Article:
The Invasion of the Tearling, by Erika Johansen



Four stars, read in August 2015.

Regardless of how I feel about various plot developments, I hated for this book to end. It’s even worse than when I finished the first, because I read that only two months before this was released, and now I know I’ll have to wait a long time before the third comes out. I just wish I could keep reading.

I didn’t struggle with the perspective switches between Lily and Kelsea, the way many people did, and I thought their connection was an interesting way to answer all our questions leftover from the first book, about the plausibility of Kelsea’s world even existing. I was skeptical of Lily’s story for a while, not least because I’m totally out of patience with dystopia, but I was sold in the end. What I had trouble with was all the queens—there are at least six who are regularly mentioned, and when one queen talks to another queen while thinking about a third or fourth, I have to do some backtracking to follow the thread. This, however, is an awesome problem to have (too many queens!), so I’m not complaining.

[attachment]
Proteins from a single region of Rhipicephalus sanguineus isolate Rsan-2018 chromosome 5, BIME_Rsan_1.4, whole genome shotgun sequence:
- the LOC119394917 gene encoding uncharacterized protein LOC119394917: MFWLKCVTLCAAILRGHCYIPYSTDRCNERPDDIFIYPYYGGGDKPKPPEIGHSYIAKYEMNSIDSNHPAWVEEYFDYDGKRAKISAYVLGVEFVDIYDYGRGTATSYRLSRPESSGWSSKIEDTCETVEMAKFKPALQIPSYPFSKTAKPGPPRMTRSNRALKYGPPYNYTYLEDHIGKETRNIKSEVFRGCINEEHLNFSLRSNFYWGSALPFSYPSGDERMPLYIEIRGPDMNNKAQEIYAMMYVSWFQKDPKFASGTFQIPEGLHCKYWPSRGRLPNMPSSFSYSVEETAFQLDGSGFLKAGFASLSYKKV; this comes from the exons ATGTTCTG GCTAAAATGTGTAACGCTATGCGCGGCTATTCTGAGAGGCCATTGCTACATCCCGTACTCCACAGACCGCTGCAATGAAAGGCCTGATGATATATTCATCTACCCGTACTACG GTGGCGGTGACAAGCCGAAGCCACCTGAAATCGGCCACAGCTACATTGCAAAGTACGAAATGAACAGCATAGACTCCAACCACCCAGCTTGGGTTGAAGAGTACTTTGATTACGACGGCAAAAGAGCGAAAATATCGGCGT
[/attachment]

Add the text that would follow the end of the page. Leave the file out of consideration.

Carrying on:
The thing with Kelsea’s appearance . . . It doesn’t really make sense to me. Was it just a kind of fantasy fulfillment on Johansen’s part? The transformation is pretty well examined, though, and all the conclusions seem to be negative. Kelsea knows early on that it’s a false thing, that she wants no part of people who would like her better now that she’s prettier. There’s also a clear connection between the physical transformation, Kelsea’s increasing brutality—although not necessarily, I don’t think, her increasing power—and [ SPOILER ALERT ] the Mort Queen’s own similar transformation, maybe even Rowland Finn’s [ END SPOILER ]. I think the power would have been hers anyway, but the beauty and the “dark thing” both signal changes into someone that isn’t necessarily herself. So then was that the point? The implication that beauty is a dangerous, destabilizing power? Because that’s really not okay, either. So I’m left wondering why that particular aspect of the plot was included.

This has the feel of a trilogy, but I kind of hope it’ll end up being longer. Kelsea is a thoughtful character with a lot of depth, and I love her story. I love the supporting characters like Lazarus, Father Tyler (who I’m anxious to hear about), Asia, Pen, and Ewen. I’m looking forward to seeing where they all go.

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